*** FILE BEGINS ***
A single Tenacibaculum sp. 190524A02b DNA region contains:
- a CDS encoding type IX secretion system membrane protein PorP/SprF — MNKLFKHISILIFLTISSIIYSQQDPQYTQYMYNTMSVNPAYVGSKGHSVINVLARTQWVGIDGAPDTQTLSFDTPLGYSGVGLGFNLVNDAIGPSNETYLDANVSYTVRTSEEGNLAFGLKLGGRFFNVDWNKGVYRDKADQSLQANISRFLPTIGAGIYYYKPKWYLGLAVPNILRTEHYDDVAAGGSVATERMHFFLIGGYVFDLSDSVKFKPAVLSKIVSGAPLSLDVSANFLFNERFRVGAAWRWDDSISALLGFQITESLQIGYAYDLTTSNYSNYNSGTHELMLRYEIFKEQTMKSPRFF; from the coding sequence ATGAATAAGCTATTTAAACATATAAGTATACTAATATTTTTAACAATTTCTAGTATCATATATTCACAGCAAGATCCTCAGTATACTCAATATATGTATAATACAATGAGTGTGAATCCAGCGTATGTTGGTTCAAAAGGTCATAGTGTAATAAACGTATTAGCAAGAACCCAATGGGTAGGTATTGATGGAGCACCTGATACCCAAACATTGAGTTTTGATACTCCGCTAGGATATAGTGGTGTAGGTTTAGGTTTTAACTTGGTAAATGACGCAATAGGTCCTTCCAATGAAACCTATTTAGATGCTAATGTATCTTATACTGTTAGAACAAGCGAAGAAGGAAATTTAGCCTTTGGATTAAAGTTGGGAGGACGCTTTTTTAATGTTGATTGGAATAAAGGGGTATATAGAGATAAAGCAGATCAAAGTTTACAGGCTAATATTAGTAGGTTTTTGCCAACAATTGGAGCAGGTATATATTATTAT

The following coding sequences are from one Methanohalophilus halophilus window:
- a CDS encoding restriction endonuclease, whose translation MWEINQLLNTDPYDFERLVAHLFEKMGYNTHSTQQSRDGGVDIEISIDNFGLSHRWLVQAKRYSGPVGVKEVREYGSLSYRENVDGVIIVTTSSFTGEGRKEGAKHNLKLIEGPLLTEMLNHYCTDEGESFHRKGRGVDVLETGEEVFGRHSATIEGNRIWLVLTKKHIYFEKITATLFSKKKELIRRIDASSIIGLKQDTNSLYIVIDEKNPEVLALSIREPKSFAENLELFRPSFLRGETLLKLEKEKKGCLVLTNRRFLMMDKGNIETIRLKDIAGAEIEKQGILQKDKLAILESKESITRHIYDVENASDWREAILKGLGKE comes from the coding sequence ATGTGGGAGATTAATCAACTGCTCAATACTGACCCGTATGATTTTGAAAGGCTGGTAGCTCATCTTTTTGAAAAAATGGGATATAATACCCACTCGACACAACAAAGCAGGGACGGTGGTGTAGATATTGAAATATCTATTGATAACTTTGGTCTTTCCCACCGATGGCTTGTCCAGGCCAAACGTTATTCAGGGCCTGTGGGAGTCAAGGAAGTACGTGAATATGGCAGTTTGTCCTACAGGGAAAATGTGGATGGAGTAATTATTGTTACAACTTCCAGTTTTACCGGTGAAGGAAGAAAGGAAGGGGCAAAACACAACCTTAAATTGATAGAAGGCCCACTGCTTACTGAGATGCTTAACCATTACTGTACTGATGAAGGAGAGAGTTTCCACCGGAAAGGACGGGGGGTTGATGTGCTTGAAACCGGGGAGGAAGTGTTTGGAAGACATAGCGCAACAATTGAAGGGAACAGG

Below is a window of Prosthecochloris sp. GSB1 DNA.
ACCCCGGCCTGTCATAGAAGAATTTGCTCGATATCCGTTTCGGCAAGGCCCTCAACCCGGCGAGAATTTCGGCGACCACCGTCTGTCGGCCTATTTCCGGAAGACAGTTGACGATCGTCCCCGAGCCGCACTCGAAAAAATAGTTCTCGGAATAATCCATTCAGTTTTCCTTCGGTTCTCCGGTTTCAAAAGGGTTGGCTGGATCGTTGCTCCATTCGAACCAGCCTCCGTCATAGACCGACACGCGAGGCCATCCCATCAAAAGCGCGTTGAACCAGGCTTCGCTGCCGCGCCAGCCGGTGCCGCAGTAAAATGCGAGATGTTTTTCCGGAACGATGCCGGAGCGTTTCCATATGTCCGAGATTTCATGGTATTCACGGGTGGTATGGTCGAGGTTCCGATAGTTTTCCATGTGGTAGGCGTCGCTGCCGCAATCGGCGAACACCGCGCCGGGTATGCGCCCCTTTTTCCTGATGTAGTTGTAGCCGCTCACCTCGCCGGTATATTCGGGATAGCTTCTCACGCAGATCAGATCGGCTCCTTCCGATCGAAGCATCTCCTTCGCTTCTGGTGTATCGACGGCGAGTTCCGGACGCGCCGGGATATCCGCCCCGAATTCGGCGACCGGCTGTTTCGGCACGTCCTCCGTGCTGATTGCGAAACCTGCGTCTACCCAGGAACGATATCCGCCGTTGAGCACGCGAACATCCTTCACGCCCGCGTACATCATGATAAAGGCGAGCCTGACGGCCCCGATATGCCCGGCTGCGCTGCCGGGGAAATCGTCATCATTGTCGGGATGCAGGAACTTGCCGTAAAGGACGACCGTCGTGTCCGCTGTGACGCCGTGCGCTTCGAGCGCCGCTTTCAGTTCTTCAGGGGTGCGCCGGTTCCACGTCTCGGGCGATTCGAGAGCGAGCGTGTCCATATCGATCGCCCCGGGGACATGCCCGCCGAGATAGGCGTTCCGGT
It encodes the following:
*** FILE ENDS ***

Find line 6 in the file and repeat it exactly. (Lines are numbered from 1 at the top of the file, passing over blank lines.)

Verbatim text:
ACCCCGGCCTGTCATAGAAGAATTTGCTCGATATCCGTTTCGGCAAGGCCCTCAACCCGGCGAGAATTTCGGCGACCACCGTCTGTCGGCCTATTTCCGGAAGACAGTTGACGATCGTCCCCGAGCCGCACTCGAAAAAATAGTTCTCGGAATAATCCATTCAGTTTTCCTTCGGTTCTCCGGTTTCAAAAGGGTTGGCTGGATCGTTGCTCCATTCGAACCAGCCTCCGTCATAGACCGACACGCGAGGCCATCCCATCAAAAGCGCGTTGAACCAGGCTTCGCTGCCGCGCCAGCCGGTGCCGCAGTAAAATGCGAGATGTTTTTCCGGAACGATGCCGGAGCGTTTCCATATGTCCGAGATTTCATGGTATTCACGGGTGGTATGGTCGAGGTTCCGATAGTTTTCCATGTGGTAGGCGTCGCTGCCGCAATCGGCGAACACCGCGCCGGGTATGCGCCCCTTTTTCCTGATGTAGTTGTAGCCGCTCACCTCGCCGGTATATTCGGGATAGCTTCTCACGCAGATCAGATCGGCTCCTTCCGATCGAAGCATCTCCTTCGCTTCTGGTGTATCGACGGCGAGTTCCGGACGCGCCGGGATATCCGCCCCGAATTCGGCGACCGGCTGTTTCGGCACGTCCTCCGTGCTGATTGCGAAACCTGCGTCTACCCAGGAACGATATCCGCCGTTGAGCACGCGAACATCCTTCACGCCCGCGTACATCATGATAAAGGCGAGCCTGACGGCCCCGATATGCCCGGCTGCGCTGCCGGGGAAATCGTCATCATTGTCGGGATGCAGGAACTTGCCGTAAAGGACGACCGTCGTGTCCGCTGTGACGCCGTGCGCTTCGAGCGCCGCTTTCAGTTCTTCAGGGGTGCGCCGGTTCCACGTCTCGGGCGATTCGAGAGCGAGCGTGTCCATATCGATCGCCCCGGGGACATGCCCGCCGAGATAGGCGTTCCGGT